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Dead Marketing Channels

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It’s fascinating how quick the media is to jump on a sensationalistic, morbid headline like, “Is email marketing dead?” or “The death of print.” or “Here comes the Facebook killer!” It’s getting to be a lot like reading tabloid headlines while waiting in line at the supermarket.

Back in the real world, marketing channels such as email, direct mail, print pieces, trade shows and that dinosaur of the social media world, Facebook, are alive and well and able to play an important part in your marketing mix.

Learn the truth about today’s marketing channels, with no sensationalism, in this week’s ZUZA Marketer’s Blog.

 

Not dead. Just evolving.

Marketing channels are always evolving. Before the 20th century, newspapers reigned supreme. Then radio came along and stole some of its share. Still, newspapers endured into the 21st century, and have only recently morphed to leave out the word “paper” and become more commonly distributed directly over the Internet.

TV came along, and some thought this might be the end of radio. Yet we still listen to radio in our cars today.

Cable came along, and that was predicted to spell doom for the big TV networks. But ABC, CBS, NBC and Fox are still holding their own.

Then corporate intranets, the Internet with a capital “I” and PDFs came along, and these were supposed to usher in the paperless office. Oh, and email was supposed to kill direct mail. Wait, wasn’t social media supposed to mean the end of email? What about SMS killing phone calls?

Or online video killing TV watching altogether???

 

“Reports of my death have been greatly exaggerated.”

Truth is, very few marketing channels have actually died. With the exception of the telegraph, which only recently was turned off in India, and the fax machine, which is all but extinct, traditional channels have kept their place among the plethora of newer channels. For instance, traditional newspapers, while struggling to reinvent themselves in the Internet age, are still read and loved by many people. Sirius satellite radio and Pandora haven’t eliminated our local radio stations. Network TV is peacefully coexisting with cable. People may spend a lot of time on LinkedIn, Facebook and Twitter, (not to mention Pinterest, Instagram and more), but email is still the primary electronic communication medium. We text like crazy to each other but we also still talk on the phone. More people are reading on eReaders and tablets these days than ever, yet people still like to hold and touch their printed books. Heck, even good old vinyl records refuse to die, having enjoyed a recent resurgence (I was recently at a 5K running event where a DJ was spinning records on turntables to rev up the crowd).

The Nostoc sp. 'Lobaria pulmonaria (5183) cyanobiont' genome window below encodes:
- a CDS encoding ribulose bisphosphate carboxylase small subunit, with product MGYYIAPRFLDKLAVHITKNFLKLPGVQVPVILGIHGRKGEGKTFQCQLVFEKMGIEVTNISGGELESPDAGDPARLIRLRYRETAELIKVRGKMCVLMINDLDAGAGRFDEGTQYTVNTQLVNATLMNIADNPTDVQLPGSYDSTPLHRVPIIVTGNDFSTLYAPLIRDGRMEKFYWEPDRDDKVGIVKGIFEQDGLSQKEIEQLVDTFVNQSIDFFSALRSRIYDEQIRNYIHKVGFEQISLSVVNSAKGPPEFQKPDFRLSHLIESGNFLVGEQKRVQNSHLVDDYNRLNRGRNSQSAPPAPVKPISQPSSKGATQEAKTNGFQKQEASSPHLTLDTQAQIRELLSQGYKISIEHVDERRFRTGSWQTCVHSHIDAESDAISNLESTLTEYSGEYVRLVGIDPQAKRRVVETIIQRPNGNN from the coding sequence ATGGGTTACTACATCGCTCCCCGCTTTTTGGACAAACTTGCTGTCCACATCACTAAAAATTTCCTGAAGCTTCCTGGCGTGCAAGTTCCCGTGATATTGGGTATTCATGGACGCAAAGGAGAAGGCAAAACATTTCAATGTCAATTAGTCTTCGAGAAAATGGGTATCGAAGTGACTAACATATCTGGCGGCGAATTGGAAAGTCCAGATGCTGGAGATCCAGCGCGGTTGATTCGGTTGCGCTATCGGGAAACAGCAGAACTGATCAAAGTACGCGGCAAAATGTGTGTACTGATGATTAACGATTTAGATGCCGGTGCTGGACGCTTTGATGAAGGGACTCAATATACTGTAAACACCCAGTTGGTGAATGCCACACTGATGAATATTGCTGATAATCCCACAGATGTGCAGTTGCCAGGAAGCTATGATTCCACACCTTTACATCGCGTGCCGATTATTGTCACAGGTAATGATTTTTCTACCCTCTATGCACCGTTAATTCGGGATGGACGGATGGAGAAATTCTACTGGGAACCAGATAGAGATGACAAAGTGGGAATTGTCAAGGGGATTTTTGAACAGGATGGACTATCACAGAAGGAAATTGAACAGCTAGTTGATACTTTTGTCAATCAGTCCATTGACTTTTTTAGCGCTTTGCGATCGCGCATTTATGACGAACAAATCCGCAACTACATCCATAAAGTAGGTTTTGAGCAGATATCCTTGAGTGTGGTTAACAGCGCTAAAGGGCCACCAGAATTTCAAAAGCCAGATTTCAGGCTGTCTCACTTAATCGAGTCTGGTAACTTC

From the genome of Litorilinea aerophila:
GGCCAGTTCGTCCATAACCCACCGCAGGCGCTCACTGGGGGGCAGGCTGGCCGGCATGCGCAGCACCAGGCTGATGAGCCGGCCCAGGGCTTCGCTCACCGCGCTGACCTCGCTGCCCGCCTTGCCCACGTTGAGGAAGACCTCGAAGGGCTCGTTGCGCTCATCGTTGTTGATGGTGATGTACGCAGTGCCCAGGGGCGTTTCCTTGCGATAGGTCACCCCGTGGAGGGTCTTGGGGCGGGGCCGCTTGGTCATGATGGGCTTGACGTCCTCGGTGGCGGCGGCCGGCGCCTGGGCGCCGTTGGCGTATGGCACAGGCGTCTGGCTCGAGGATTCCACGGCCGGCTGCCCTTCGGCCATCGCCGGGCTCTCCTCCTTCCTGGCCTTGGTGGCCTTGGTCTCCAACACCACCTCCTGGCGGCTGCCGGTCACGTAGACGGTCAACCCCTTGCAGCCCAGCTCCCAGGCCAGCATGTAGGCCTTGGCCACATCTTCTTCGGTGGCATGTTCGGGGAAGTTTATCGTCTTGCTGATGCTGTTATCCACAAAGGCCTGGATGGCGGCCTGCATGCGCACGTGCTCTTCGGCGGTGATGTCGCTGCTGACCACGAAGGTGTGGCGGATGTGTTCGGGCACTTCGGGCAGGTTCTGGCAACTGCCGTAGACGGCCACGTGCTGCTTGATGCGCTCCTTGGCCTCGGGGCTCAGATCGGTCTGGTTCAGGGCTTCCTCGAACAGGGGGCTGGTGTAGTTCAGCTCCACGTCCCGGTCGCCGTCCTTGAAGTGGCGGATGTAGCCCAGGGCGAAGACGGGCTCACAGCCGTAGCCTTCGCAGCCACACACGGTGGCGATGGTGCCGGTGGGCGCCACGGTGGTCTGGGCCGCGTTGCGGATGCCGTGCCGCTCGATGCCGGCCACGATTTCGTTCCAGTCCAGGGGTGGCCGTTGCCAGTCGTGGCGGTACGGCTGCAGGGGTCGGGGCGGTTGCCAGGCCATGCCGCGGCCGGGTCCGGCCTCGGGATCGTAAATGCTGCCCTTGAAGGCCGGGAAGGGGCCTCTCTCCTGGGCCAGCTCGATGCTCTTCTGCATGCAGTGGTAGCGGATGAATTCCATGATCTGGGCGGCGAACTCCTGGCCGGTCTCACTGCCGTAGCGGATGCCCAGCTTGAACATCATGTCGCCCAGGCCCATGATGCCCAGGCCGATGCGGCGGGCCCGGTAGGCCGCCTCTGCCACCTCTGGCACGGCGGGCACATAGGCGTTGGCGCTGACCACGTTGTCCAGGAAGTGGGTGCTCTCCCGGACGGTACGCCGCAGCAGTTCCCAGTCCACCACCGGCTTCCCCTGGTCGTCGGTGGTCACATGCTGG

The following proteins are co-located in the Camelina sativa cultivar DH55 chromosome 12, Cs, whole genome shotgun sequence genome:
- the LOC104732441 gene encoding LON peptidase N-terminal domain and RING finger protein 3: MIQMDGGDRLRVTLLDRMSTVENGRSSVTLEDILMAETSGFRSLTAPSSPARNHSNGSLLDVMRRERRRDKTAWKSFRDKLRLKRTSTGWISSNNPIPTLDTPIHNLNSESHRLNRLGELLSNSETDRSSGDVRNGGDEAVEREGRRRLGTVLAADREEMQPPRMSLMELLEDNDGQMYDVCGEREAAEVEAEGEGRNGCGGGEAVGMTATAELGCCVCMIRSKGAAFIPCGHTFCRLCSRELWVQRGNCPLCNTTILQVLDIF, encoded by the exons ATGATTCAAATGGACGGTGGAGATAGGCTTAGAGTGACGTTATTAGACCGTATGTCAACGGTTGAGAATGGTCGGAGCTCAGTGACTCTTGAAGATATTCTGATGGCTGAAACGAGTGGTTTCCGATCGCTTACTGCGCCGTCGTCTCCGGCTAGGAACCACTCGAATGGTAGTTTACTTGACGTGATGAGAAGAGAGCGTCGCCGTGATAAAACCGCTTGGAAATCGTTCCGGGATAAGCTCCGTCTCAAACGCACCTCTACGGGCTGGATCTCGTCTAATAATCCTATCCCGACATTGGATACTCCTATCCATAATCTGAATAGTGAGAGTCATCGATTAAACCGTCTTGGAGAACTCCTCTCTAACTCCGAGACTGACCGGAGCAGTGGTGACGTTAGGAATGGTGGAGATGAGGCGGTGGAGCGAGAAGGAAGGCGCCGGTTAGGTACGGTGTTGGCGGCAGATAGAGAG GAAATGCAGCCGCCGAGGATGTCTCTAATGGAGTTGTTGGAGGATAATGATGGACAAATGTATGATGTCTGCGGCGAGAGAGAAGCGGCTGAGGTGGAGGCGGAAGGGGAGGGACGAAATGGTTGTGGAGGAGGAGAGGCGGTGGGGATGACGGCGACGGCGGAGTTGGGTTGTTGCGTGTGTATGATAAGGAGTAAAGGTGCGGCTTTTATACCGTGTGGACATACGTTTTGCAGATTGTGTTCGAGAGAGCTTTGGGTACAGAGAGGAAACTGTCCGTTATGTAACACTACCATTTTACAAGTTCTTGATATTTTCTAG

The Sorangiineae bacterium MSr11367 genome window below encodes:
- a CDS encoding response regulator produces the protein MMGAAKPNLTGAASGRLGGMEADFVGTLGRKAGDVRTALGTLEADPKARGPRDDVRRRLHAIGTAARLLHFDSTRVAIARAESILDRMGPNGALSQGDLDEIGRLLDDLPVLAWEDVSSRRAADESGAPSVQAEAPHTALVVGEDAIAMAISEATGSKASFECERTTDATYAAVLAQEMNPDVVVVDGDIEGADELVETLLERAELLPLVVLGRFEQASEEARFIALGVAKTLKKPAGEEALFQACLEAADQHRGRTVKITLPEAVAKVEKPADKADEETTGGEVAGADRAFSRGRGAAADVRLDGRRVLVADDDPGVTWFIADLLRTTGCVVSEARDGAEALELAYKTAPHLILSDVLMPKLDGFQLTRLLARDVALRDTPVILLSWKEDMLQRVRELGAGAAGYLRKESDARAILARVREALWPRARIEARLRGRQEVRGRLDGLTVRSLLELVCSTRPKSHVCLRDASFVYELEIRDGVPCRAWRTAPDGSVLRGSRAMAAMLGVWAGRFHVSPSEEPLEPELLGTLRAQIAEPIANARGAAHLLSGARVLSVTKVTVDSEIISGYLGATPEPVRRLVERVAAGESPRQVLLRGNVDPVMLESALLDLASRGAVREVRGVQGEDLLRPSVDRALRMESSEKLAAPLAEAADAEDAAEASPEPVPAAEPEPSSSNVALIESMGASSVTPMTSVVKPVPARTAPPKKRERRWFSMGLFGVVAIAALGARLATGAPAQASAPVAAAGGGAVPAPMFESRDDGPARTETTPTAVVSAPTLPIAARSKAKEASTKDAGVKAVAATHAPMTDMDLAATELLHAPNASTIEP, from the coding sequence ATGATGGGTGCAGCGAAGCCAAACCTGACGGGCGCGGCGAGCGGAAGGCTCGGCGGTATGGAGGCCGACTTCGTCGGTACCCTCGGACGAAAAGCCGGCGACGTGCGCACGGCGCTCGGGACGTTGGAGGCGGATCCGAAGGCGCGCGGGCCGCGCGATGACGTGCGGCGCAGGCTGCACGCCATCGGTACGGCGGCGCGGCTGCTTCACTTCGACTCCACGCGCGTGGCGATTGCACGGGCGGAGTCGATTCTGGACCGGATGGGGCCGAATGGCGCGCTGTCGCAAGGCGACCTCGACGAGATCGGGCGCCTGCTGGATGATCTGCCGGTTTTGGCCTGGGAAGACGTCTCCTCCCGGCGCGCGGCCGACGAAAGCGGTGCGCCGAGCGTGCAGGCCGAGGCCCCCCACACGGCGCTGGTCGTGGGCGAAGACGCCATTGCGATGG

Still, the media seems to take increasing delight in predicting the death of everything. When Google+ first came out, many asked if it would be the new “Facebook killer.” When that didn’t pan out, journalists flipped to the opposite extreme, calling Google+ a “ghost town” with nobody participating. Turns out they were wrong both times. Google has slowly, methodically grown Google+ into a very viable, vibrant and unique social network, taking its rightful place amongst the likes of LinkedIn, Twitter, and yes, Facebook.

Journalists then started to predict the decline and eventual irrelevance of Facebook. After all, its stock price slumped immediately after its $38/share IPO, and it was aggravatingly slow to adapt to mobile devices (which, after all, are “the PC killer”). Gosh, Facebook is almost ten years old – that’s like a great grandfather in social media years. Yet, Facebook remains a solid platform with no real signs of abating. In fact, as of this writing, Facebook has made great gains in mobile advertising and its stock price has surged back to over $34.

And, how many times have we seen a new smartphone touted as “The Apple Killer!” ? Or been told of the death of Apple after the passing of Steve Jobs, its key (and apparently only) visionary? Yet, Apple just sold a record 31.2 million iPhones in Q3 2013 (at the time of this blog post). What this means for us marketers is that the iOS ecosystem of apps and advertising is still VERY much alive, Android and Samsung notwithstanding.